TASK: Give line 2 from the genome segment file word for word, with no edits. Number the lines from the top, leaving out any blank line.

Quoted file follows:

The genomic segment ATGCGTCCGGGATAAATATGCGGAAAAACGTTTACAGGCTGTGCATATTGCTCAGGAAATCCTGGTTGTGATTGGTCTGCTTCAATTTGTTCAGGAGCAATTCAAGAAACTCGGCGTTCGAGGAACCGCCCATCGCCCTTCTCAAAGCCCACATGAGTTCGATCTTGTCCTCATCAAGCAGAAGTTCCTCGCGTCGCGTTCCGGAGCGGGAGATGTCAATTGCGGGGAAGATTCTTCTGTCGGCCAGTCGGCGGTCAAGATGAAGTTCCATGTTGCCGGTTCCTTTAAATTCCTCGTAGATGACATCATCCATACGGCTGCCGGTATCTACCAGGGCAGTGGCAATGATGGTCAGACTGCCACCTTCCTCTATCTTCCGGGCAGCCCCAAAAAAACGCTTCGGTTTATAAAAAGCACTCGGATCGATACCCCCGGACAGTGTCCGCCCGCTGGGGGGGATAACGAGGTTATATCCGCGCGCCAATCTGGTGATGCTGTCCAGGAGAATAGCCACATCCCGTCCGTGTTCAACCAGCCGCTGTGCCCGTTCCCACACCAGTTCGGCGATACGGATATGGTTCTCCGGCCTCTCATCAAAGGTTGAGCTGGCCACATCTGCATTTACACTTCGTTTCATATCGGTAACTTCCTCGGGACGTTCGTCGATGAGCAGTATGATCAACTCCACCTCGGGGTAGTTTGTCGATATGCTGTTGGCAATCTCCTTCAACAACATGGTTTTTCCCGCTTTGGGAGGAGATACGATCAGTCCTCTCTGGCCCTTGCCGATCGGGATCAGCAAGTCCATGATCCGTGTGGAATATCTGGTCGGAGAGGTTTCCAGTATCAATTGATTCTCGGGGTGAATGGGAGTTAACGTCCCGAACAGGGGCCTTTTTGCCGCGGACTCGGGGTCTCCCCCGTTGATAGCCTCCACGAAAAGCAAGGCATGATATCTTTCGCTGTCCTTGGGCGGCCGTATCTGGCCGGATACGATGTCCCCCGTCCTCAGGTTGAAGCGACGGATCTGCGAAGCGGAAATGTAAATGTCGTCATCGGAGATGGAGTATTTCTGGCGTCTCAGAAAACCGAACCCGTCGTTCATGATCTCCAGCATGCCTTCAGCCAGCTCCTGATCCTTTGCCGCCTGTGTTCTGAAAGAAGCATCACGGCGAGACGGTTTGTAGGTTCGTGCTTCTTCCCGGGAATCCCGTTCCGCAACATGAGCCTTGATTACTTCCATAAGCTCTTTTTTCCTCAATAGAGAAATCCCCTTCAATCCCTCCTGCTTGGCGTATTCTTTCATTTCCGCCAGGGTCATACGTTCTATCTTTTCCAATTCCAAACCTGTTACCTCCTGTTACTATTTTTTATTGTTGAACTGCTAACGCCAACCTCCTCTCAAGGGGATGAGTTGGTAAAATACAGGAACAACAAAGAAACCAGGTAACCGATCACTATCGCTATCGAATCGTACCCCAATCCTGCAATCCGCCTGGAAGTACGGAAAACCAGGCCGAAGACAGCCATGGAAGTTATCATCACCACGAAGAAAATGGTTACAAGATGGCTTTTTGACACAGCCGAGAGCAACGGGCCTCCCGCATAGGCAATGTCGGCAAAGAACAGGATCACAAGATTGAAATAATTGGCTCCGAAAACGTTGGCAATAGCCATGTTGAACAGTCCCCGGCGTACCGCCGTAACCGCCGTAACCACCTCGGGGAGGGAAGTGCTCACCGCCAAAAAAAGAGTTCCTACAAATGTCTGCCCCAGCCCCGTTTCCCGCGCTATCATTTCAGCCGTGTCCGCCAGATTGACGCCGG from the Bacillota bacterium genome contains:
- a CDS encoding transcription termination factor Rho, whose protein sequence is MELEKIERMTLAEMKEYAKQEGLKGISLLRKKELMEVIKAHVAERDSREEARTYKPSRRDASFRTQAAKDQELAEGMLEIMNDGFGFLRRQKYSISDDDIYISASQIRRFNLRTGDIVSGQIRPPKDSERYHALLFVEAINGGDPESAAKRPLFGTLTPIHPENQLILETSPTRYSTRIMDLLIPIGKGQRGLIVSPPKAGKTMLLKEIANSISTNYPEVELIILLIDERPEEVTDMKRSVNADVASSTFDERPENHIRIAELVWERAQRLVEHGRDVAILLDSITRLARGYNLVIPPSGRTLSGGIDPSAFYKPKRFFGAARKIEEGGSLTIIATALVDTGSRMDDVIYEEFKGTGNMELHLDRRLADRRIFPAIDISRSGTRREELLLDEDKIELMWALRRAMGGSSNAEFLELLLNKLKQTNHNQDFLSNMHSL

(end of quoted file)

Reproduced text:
- a CDS encoding transcription termination factor Rho, whose protein sequence is MELEKIERMTLAEMKEYAKQEGLKGISLLRKKELMEVIKAHVAERDSREEARTYKPSRRDASFRTQAAKDQELAEGMLEIMNDGFGFLRRQKYSISDDDIYISASQIRRFNLRTGDIVSGQIRPPKDSERYHALLFVEAINGGDPESAAKRPLFGTLTPIHPENQLILETSPTRYSTRIMDLLIPIGKGQRGLIVSPPKAGKTMLLKEIANSISTNYPEVELIILLIDERPEEVTDMKRSVNADVASSTFDERPENHIRIAELVWERAQRLVEHGRDVAILLDSITRLARGYNLVIPPSGRTLSGGIDPSAFYKPKRFFGAARKIEEGGSLTIIATALVDTGSRMDDVIYEEFKGTGNMELHLDRRLADRRIFPAIDISRSGTRREELLLDEDKIELMWALRRAMGGSSNAEFLELLLNKLKQTNHNQDFLSNMHSL